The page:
Project Runway All-Stars Challenge Gets It Right–Only One Sour Note

8 Apr
Project Runway All-Star Joshua Ryan winning the challenge on Episode 10, 11 Feb. 2013. Photo from

Project Runway All-Star Joshua Ryan winning the challenge on Episode 10, 11 Feb. 2013. Photo from

Wasn’t it refreshing to see a challenge on Project Runway All Stars featuring female veterans? The disabled were represented as well–something I’d been hoping for on the show for a long time– and designer Joshua Ryan’s elegantly understated, classic-but-modern V-necked dress created for a prosthetic-wearing colonel won this challenge. Joshua even designed an outfit for her service dog!

Hitting a Sour Note

The only sour note issued from one of the judges as the panel examined the designers’ garments on the runway. After praising the style of Joshua Ryan’s just-above knee-length, bordered black dress and noting how happy and confident the Colonel appeared while wearing it, this judge inquired:

“Did you mean to show the prosthetic leg?”


Perhaps the judge was making sure Joshua Ryan hadn’t run out of fabric, as designers sometimes do on the show, and tacked on the border of the dress as an afterthought. That was my first, and most charitable, interpretation. The integrity of the garment, however, negated that theory. To his credit, Joshua Ryan admitted that he had, indeed, intended to reveal his model’s prosthetic. Was he going to lose points for doing so, I wondered?

Disabilities and Aesthetics

Perhaps I am too sensitive, but the judge’s simple question bothered me.  Within it I perceived an assumption that a prosthetic–hence, a disability–needs to be disguised by clothing if that clothing is to be regarded as high quality fashion. Expressed another way, disabled people don’t look good unless they hide their disabilities.


Disabilities are not the same as figure flaws. We might cringe at a non-disabled, plus-size demoiselle sporting a halter top (and muffin top) over tight low-rise jeans or a skinny-mini encased in garb that makes her appear skeletal and moribund. We gasp and giggle at the sartorial choices of People from Wal-Mart (although I haven’t seen anything like them in my local store). But these ladies have choices in what they reveal or hide; disabled women often don’t. Dressing to “go with the flow” with our conditions takes creativity, and that is exactly what Joshua Ryan demonstrated.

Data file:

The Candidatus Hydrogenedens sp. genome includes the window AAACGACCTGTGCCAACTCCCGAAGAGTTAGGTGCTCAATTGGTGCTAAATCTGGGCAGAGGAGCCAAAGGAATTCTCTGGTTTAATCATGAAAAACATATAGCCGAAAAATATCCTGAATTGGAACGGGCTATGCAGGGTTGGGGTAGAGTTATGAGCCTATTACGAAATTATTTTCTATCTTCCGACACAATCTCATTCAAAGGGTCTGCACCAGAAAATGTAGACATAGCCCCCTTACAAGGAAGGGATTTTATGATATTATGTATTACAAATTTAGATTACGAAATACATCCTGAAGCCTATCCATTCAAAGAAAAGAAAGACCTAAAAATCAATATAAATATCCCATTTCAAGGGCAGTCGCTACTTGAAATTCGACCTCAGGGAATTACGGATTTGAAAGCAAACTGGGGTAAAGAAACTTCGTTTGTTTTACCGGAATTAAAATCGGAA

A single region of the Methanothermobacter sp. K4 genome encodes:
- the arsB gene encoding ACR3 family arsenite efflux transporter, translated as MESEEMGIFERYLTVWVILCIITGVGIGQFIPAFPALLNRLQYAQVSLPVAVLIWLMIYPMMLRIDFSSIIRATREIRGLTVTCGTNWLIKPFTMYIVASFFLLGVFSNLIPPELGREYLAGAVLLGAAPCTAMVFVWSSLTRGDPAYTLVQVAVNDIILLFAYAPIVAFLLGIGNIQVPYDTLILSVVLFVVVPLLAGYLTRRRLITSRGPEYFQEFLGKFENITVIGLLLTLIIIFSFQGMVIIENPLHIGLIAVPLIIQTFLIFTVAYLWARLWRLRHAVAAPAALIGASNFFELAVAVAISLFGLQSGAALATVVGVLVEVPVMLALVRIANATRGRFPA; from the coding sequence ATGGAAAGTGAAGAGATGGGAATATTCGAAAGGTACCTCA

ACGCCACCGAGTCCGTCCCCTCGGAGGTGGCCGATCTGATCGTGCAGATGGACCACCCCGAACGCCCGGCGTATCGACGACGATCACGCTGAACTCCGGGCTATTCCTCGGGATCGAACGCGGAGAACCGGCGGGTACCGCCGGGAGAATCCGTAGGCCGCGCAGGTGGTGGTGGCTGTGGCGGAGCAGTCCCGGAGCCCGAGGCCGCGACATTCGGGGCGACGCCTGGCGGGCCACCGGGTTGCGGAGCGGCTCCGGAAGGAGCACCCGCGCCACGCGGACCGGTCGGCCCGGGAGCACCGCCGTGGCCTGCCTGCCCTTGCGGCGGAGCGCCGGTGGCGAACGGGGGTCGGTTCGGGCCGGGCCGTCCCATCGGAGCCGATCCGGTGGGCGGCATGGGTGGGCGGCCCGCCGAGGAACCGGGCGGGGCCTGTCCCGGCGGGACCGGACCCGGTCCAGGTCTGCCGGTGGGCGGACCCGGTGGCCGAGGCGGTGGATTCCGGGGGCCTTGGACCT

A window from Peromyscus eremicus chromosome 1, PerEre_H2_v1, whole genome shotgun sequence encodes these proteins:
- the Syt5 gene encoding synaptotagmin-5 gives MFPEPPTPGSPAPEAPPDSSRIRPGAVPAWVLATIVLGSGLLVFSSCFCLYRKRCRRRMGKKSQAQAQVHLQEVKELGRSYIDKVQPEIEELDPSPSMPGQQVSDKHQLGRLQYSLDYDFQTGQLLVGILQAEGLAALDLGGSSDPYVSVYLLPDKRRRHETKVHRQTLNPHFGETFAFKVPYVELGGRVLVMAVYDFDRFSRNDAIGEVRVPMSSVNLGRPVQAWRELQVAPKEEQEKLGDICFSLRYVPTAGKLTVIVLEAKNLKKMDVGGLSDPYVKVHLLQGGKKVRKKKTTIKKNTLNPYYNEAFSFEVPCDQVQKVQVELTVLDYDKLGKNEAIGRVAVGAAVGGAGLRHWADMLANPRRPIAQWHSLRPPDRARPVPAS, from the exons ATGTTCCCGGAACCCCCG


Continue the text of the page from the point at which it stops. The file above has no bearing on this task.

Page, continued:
Fashion: Taking Up the Slack?

It is challenging to find fashions that address our needs; this is why Elle, Stephanie Thomas, Spashionista, and I are in the blogosphere, and why Ann Oliver  is designing. Joshua Ryan has shown us that mainstream designers have the talent to create for us. I never doubted it. Watching Project Runway and seeing designers compose great-looking garments out of candy wrappers, food,  and other unconventional materials convinced me long ago that the US has many in the fashion world with the ability to dress the disabled stylishly and affordably. Whether they will choose to work with this specialized niche is another question. Despite the judge’s comment, Project Runway All-Stars is to be commended for including a challenge featuring female veterans, and  for selecting Joshua Ryan’s dress as the winning design. May this episode be a sign of future progress!


4 Responses to “Project Runway All-Stars Challenge Gets It Right–Only One Sour Note”

  1. Carol April 8, 2013 at 12:19 pm #

    Well said Sis!

  2. Spashionista April 8, 2013 at 7:31 pm #

    I didn’t take it that way at all. I thought the question was asked to be sure that the client was comfortable with his design because it showed her prosthetic. I seem to remember he asked her about that in their initial consultation and she was very pleased showing it off. I think the judges were looking for his level of accommodation because he wasn’t exactly the most flexible designer in the show LOL.
    Good to see you back writing 😉

    Spashionista (Alicia)

    • desiburger2000 April 8, 2013 at 10:45 pm #

      It has been awhile, hasn’t it? Thanks for your response, Alicia. Good to hear from you, and I am enjoying your blog, as always.

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